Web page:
GetReligion, as we frequently remind readers, is not a religion-news site. It’s a weblog about how the mainstream press struggles — with good and bad results — to cover religion news, including hidden or even obvious religious “ghosts” in stories that are not obviously about religion.
Some readers “get” this and some do not. We have our share of folks, for example, who can’t even get the journalism angle down and remain committed to filling our comments pages with debates about doctrinal issues (as opposed to making valid journalistic points — citing facts and sources — about whether reporters and editors are covering doctrinal disputes in an accurate manner).
But, as the flames burn on in Egypt, here is an example of a note from a reader — Norman, by name — who does indeed “get” it.
According to The Telegraph, “Muslim mobs attack Chrisian churches.”
For the Washington Post, by contrast, what occurred were “Clashes between Muslims and Coptic Christians … in one of the most serious outbreaks of violence the country’s interim rulers have faced since taking power in February.”
In one formulation, the aggressor is quite clear, while in the other we have a “clashes” between two groups. I suppose being murdered does make you party to a clash between competing forces, in a way …
Now, that’s a valid point. As always, the coverage of these latest tragedies has been confused on several crucial point, often sliding into a kind of moral equivalency model symbolized by the dreaded “sectarian” label.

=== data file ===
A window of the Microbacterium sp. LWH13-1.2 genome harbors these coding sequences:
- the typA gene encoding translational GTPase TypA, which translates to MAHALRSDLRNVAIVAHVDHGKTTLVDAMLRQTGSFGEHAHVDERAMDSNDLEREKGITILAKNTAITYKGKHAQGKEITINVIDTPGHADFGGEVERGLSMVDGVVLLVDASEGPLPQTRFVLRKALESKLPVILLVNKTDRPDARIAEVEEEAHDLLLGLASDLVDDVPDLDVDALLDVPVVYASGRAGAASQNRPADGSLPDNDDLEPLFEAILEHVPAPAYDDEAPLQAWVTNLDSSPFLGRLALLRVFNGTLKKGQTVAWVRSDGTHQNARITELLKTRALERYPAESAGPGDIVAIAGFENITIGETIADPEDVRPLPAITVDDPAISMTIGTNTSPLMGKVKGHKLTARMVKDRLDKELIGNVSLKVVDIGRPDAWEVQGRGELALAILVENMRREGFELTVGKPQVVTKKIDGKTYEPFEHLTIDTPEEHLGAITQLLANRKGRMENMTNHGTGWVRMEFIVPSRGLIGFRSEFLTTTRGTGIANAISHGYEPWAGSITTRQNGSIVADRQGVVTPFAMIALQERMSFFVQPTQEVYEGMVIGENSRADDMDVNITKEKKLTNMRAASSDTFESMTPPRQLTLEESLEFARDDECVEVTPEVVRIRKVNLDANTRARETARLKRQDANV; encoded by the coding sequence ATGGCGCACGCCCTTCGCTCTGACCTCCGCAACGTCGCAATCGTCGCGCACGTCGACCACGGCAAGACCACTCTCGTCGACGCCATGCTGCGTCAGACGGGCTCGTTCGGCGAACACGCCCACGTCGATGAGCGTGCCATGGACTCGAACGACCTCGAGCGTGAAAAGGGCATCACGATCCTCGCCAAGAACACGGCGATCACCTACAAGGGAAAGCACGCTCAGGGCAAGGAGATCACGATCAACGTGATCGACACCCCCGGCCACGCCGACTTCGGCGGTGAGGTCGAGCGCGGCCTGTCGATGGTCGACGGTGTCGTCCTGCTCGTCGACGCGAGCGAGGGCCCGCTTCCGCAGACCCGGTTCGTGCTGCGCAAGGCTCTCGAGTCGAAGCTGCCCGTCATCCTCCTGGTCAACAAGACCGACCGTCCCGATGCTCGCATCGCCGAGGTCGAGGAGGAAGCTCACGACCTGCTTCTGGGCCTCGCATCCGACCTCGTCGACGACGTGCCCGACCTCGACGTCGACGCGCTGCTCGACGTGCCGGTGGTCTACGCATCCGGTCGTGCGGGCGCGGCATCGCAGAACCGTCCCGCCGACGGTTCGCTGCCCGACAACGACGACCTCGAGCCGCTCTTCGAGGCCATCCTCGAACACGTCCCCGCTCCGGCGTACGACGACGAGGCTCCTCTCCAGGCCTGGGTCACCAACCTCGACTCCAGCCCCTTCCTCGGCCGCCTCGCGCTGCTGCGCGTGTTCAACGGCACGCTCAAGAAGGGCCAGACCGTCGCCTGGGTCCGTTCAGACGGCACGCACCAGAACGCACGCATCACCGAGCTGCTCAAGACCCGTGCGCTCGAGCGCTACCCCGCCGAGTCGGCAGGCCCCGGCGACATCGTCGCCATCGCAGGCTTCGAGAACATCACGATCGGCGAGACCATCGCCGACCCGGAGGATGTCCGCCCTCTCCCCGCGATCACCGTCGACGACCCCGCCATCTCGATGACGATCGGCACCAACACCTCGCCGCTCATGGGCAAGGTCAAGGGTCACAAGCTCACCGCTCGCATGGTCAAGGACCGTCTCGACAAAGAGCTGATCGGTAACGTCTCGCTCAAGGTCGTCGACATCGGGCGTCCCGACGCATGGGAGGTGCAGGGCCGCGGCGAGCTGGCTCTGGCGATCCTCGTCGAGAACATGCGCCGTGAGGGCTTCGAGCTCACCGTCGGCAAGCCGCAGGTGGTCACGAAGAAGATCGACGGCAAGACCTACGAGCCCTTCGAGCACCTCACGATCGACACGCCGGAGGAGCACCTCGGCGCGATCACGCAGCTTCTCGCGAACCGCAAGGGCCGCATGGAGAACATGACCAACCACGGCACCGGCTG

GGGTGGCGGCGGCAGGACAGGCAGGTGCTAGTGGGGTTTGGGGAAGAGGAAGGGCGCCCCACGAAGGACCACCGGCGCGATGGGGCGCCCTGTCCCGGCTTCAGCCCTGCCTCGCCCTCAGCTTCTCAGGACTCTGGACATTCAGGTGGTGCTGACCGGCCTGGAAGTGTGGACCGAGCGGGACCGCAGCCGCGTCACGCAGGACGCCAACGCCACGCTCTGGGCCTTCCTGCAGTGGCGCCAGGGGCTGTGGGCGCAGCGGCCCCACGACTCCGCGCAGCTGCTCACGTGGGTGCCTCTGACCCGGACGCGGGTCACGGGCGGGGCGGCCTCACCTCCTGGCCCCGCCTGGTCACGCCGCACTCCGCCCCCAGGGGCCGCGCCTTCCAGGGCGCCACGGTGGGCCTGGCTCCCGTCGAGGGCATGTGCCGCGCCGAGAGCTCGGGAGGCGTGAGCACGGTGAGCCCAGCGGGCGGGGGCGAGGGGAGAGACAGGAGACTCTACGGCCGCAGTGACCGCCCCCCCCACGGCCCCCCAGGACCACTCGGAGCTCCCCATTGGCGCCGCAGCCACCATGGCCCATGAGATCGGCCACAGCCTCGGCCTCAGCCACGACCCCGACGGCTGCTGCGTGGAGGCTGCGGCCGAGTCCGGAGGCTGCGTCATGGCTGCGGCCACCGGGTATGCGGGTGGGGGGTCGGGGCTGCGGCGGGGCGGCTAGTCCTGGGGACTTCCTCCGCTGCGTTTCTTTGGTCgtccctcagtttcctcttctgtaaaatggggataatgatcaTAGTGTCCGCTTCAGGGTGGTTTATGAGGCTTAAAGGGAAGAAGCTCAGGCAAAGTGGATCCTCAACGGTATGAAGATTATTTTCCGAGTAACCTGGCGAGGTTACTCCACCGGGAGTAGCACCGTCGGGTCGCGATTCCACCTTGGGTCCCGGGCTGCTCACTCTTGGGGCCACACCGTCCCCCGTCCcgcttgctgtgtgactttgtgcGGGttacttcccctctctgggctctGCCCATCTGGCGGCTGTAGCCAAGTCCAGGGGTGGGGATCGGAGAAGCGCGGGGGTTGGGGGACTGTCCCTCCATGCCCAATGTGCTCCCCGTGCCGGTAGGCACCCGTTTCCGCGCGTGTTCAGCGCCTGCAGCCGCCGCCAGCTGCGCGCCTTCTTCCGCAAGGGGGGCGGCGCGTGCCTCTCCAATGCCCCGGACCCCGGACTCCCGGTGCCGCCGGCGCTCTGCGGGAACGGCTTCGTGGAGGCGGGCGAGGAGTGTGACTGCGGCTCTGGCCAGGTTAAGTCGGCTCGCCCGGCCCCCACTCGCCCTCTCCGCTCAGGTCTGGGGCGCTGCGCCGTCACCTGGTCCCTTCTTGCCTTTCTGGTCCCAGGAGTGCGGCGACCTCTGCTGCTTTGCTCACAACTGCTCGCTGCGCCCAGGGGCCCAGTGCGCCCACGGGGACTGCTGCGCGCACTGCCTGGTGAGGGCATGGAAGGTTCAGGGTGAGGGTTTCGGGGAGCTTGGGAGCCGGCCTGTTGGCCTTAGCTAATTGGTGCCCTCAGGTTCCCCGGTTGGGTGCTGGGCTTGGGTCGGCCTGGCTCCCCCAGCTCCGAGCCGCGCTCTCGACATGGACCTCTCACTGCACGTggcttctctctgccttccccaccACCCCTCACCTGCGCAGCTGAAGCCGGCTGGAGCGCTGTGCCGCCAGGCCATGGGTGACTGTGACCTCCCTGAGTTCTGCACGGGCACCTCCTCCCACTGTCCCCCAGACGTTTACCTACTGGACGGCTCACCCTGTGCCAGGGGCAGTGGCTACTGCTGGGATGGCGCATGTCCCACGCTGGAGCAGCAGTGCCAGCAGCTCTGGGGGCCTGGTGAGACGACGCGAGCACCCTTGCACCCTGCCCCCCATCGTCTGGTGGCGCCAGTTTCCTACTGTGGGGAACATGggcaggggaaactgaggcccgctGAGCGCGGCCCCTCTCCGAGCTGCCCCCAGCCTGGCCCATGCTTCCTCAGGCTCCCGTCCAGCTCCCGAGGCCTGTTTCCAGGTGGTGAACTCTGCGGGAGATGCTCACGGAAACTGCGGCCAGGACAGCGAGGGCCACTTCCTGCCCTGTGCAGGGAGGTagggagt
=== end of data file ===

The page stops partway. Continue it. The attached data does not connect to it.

The truth, of course, is hard to capture in the simple words of a headline. It also does not help when journalists swamp their stories in vague labels that mean nothing — the usual “moderate,” “conservative,” ultra-conservative” and “fundamentalist” fog. That’s a problem that we simply have to keep discussing here.
There is so much coverage of the Egypt riots out there that I cannot deal with it all. However, I urge readers to keep the following issues in mind — subjects frequently discussed here — as you keep following these events.
* There is no one Islam. At the moment, these events involve players from at least four or five different Islamic camps. There are Muslims who are helping defend the churches, while others are attacking. There’s the Islamic Brotherhood establishment, which may or may not have its people on the street under full control. Are they or are they not involved with the radical Salafists who appear to be inciting these conflicts? Then there are the military-police authorities. Then there are the leaders of the reform movement in Egypt, etc., etc.